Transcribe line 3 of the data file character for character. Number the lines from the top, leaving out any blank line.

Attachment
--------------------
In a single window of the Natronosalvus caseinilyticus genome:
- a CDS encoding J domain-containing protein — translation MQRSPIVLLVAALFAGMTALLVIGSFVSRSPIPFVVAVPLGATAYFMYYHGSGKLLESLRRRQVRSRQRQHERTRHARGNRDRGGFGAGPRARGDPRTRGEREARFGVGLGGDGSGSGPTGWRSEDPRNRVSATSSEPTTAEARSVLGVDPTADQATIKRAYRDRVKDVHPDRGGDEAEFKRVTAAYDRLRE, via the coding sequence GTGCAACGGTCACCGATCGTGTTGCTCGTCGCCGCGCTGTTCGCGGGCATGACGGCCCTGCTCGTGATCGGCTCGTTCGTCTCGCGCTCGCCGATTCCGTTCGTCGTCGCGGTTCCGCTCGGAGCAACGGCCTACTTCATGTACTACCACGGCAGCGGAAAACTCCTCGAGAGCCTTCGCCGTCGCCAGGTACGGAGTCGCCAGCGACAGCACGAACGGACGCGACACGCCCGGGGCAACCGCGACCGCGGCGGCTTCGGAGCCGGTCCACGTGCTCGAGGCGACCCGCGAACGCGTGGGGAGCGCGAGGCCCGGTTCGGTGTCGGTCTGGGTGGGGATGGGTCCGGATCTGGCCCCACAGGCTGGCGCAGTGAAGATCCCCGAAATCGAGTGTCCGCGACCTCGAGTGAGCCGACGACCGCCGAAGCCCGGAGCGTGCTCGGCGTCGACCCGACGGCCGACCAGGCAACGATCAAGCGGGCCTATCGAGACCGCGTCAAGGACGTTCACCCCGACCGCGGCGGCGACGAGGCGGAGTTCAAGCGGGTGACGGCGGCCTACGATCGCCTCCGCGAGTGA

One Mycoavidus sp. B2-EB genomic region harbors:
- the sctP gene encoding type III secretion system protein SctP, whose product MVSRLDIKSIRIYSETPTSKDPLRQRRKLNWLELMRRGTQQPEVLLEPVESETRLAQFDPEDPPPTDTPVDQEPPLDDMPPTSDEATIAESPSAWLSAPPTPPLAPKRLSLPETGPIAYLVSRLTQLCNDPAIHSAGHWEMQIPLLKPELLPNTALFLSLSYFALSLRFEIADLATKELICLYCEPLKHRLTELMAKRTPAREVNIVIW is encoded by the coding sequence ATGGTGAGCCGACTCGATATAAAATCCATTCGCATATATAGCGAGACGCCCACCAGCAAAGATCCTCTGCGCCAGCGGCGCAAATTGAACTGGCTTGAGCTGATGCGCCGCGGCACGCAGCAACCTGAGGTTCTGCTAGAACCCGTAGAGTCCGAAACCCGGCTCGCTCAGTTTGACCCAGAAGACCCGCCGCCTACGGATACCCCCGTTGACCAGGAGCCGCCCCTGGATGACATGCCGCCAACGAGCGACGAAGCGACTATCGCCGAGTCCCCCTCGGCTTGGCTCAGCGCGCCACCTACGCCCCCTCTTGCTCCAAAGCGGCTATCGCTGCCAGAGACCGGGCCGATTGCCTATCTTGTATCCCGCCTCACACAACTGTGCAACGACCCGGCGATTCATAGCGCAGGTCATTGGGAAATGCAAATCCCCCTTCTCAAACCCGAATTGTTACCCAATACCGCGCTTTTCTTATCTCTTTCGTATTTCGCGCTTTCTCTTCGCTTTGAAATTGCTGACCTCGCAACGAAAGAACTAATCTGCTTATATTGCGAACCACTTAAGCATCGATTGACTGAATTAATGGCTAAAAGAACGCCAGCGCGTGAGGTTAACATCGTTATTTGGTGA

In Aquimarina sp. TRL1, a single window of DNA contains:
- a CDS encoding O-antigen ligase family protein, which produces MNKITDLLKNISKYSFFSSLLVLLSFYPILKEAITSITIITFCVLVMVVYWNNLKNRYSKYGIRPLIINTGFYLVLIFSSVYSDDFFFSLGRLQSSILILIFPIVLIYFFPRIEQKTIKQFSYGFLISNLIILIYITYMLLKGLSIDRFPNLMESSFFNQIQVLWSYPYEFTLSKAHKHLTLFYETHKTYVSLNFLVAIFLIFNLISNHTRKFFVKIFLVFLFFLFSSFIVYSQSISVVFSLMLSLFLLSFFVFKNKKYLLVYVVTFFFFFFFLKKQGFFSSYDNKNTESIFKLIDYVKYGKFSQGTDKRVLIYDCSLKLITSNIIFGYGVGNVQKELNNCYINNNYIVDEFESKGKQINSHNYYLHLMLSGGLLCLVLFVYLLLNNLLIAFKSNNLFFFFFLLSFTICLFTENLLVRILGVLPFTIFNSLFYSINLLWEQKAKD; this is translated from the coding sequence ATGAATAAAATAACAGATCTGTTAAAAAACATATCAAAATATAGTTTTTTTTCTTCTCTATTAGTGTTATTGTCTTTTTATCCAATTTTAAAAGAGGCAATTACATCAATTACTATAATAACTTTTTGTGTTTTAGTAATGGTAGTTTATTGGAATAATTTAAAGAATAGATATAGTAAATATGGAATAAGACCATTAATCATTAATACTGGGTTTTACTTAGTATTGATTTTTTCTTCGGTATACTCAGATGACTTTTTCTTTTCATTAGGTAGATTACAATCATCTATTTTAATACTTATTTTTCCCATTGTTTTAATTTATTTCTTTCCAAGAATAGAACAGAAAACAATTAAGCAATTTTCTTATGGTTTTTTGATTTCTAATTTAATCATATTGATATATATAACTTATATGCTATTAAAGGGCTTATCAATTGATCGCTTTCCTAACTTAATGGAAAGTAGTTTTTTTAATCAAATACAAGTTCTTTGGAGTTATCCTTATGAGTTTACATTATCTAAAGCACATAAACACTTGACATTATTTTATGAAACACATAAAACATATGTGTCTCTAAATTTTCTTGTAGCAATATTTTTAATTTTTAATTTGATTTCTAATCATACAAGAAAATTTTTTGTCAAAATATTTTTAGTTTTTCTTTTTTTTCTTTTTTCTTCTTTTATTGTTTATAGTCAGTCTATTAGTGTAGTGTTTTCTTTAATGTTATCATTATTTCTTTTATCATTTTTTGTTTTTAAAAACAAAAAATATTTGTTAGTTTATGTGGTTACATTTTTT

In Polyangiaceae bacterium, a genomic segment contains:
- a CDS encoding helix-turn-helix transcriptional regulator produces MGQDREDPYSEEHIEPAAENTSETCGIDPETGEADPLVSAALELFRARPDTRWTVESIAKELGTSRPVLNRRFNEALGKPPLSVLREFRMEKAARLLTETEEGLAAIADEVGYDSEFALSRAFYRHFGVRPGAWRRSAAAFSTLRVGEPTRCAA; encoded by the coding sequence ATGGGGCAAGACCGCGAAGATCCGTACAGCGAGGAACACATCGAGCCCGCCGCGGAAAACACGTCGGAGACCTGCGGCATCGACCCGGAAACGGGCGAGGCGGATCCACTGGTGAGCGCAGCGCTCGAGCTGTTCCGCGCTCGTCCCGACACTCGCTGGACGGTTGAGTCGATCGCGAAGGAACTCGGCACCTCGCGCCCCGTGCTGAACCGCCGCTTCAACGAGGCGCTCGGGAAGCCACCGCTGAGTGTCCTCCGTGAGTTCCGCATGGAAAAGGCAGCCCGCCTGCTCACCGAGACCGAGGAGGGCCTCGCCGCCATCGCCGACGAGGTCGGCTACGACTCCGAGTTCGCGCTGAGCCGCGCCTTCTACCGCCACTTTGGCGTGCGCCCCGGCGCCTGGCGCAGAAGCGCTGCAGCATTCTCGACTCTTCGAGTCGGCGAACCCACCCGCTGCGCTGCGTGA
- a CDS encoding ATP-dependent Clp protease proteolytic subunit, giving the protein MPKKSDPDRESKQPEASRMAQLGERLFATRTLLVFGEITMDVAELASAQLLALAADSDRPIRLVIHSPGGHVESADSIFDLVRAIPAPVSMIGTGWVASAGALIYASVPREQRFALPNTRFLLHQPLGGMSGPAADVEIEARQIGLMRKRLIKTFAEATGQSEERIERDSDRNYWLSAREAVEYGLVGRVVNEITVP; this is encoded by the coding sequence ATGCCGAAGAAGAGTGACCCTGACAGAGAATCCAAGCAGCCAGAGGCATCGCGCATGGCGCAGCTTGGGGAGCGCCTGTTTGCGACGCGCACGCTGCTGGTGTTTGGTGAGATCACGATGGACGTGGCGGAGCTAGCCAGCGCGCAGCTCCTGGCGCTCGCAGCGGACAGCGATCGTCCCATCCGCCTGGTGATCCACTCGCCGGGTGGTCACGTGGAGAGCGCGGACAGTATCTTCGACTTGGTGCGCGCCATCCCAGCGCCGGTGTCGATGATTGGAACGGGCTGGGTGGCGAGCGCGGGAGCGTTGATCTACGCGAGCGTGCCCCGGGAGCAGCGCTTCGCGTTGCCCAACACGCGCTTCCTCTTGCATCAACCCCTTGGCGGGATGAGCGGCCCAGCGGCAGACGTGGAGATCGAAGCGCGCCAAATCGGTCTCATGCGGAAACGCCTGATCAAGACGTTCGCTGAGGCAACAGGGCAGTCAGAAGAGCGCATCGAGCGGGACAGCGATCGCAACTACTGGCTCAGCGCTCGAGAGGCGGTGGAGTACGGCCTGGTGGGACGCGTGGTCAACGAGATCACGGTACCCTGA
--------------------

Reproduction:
One Mycoavidus sp. B2-EB genomic region harbors: